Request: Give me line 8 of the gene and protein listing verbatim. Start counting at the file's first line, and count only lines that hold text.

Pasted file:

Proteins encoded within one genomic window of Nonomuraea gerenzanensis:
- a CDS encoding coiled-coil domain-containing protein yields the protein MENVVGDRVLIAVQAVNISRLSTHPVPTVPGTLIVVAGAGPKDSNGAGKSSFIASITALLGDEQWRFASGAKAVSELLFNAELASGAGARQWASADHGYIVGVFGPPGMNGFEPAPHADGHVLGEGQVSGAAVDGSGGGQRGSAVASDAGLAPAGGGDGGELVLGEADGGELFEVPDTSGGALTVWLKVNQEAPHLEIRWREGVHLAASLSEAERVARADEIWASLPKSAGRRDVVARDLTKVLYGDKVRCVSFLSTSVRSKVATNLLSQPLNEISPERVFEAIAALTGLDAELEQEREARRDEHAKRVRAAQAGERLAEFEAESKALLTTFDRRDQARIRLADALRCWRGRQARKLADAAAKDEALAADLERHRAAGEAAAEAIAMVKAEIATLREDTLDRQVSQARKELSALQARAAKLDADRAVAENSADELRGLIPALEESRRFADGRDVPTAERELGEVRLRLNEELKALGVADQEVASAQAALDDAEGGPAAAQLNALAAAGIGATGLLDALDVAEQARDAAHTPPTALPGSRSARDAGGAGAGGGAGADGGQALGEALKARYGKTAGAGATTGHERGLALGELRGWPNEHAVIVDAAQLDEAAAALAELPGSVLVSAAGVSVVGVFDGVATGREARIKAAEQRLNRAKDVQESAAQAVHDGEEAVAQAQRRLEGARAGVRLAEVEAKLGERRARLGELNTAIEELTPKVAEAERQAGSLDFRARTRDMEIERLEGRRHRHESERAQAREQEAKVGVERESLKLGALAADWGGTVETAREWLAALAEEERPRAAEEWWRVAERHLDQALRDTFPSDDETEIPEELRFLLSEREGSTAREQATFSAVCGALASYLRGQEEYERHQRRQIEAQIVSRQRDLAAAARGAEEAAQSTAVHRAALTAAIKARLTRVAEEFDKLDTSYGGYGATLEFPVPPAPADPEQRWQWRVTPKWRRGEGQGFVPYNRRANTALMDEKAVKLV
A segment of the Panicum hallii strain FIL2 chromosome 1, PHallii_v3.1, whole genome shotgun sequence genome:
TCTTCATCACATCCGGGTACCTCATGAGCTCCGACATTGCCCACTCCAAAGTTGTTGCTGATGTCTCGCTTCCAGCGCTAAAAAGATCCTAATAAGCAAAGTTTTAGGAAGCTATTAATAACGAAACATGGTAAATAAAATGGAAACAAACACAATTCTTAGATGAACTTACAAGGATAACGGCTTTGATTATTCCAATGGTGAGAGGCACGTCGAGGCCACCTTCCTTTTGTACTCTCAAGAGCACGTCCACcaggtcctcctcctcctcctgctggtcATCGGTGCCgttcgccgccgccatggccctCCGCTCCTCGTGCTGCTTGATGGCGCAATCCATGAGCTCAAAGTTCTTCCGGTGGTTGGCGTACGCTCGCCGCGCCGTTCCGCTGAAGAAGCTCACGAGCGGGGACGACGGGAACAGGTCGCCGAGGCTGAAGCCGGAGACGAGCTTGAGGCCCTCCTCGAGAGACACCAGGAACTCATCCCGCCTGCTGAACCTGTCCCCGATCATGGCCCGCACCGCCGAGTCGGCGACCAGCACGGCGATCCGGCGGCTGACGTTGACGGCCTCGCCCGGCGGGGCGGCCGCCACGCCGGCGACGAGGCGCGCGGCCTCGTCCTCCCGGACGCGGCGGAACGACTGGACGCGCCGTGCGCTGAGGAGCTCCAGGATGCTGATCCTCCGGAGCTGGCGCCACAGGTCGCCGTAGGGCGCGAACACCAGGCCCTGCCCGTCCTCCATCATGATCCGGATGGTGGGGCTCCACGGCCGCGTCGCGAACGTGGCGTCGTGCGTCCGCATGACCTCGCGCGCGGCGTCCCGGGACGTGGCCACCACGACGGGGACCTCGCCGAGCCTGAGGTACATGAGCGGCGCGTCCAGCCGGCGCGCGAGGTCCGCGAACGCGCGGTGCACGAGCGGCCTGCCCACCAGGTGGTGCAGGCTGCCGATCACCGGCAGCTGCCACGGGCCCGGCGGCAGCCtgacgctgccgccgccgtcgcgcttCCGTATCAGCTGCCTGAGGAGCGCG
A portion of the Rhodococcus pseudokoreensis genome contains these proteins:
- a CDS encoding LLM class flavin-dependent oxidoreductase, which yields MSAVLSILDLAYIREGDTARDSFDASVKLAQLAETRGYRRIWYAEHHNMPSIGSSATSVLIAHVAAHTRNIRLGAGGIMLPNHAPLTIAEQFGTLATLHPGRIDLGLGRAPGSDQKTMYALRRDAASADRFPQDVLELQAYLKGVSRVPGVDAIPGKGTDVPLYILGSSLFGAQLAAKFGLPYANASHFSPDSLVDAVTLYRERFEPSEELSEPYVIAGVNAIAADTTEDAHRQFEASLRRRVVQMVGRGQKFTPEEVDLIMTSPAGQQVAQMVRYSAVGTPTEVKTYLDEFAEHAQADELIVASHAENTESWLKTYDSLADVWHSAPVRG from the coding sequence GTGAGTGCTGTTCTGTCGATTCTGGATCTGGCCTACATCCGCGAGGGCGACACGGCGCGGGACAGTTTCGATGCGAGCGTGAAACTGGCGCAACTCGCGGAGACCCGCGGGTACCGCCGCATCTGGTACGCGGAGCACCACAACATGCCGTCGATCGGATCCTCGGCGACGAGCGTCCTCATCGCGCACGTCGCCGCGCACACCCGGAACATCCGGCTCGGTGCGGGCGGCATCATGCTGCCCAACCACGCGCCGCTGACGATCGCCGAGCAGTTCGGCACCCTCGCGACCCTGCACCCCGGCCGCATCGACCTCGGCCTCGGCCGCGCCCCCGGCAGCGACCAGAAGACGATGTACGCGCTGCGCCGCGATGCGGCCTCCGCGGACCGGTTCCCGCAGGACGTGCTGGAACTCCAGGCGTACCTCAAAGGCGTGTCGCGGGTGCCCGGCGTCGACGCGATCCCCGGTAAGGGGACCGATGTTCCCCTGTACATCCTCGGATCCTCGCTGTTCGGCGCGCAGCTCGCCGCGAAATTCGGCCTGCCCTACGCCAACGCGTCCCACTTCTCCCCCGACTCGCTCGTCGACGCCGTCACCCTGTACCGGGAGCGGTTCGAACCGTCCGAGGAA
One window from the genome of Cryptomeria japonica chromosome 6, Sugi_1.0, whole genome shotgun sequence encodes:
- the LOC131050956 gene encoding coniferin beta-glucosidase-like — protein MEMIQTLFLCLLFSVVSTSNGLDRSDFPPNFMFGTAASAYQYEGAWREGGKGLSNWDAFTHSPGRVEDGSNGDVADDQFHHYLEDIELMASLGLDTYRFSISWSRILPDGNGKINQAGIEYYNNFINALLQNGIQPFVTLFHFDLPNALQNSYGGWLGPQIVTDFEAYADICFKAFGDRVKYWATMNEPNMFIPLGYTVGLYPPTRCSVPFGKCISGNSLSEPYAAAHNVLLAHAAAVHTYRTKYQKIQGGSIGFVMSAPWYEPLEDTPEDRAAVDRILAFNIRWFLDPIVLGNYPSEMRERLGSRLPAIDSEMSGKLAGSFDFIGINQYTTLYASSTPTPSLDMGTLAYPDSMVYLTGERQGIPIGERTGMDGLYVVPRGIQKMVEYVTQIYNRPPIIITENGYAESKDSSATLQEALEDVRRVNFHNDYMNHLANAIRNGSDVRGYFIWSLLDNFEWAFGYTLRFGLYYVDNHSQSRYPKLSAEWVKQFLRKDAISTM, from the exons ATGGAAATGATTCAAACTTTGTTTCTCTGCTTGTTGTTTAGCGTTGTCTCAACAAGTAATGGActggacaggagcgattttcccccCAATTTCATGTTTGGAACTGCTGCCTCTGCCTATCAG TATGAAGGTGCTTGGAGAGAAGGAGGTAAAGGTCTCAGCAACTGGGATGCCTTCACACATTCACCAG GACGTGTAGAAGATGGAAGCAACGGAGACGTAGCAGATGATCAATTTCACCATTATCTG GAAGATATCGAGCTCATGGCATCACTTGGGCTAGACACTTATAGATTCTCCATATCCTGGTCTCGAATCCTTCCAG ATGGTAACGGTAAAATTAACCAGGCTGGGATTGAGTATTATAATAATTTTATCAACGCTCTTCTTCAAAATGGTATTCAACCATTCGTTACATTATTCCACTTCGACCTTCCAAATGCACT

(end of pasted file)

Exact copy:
- the LOC131050956 gene encoding coniferin beta-glucosidase-like — protein MEMIQTLFLCLLFSVVSTSNGLDRSDFPPNFMFGTAASAYQYEGAWREGGKGLSNWDAFTHSPGRVEDGSNGDVADDQFHHYLEDIELMASLGLDTYRFSISWSRILPDGNGKINQAGIEYYNNFINALLQNGIQPFVTLFHFDLPNALQNSYGGWLGPQIVTDFEAYADICFKAFGDRVKYWATMNEPNMFIPLGYTVGLYPPTRCSVPFGKCISGNSLSEPYAAAHNVLLAHAAAVHTYRTKYQKIQGGSIGFVMSAPWYEPLEDTPEDRAAVDRILAFNIRWFLDPIVLGNYPSEMRERLGSRLPAIDSEMSGKLAGSFDFIGINQYTTLYASSTPTPSLDMGTLAYPDSMVYLTGERQGIPIGERTGMDGLYVVPRGIQKMVEYVTQIYNRPPIIITENGYAESKDSSATLQEALEDVRRVNFHNDYMNHLANAIRNGSDVRGYFIWSLLDNFEWAFGYTLRFGLYYVDNHSQSRYPKLSAEWVKQFLRKDAISTM, from the exons ATGGAAATGATTCAAACTTTGTTTCTCTGCTTGTTGTTTAGCGTTGTCTCAACAAGTAATGGActggacaggagcgattttcccccCAATTTCATGTTTGGAACTGCTGCCTCTGCCTATCAG TATGAAGGTGCTTGGAGAGAAGGAGGTAAAGGTCTCAGCAACTGGGATGCCTTCACACATTCACCAG GACGTGTAGAAGATGGAAGCAACGGAGACGTAGCAGATGATCAATTTCACCATTATCTG GAAGATATCGAGCTCATGGCATCACTTGGGCTAGACACTTATAGATTCTCCATATCCTGGTCTCGAATCCTTCCAG ATGGTAACGGTAAAATTAACCAGGCTGGGATTGAGTATTATAATAATTTTATCAACGCTCTTCTTCAAAATGGTATTCAACCATTCGTTACATTATTCCACTTCGACCTTCCAAATGCACT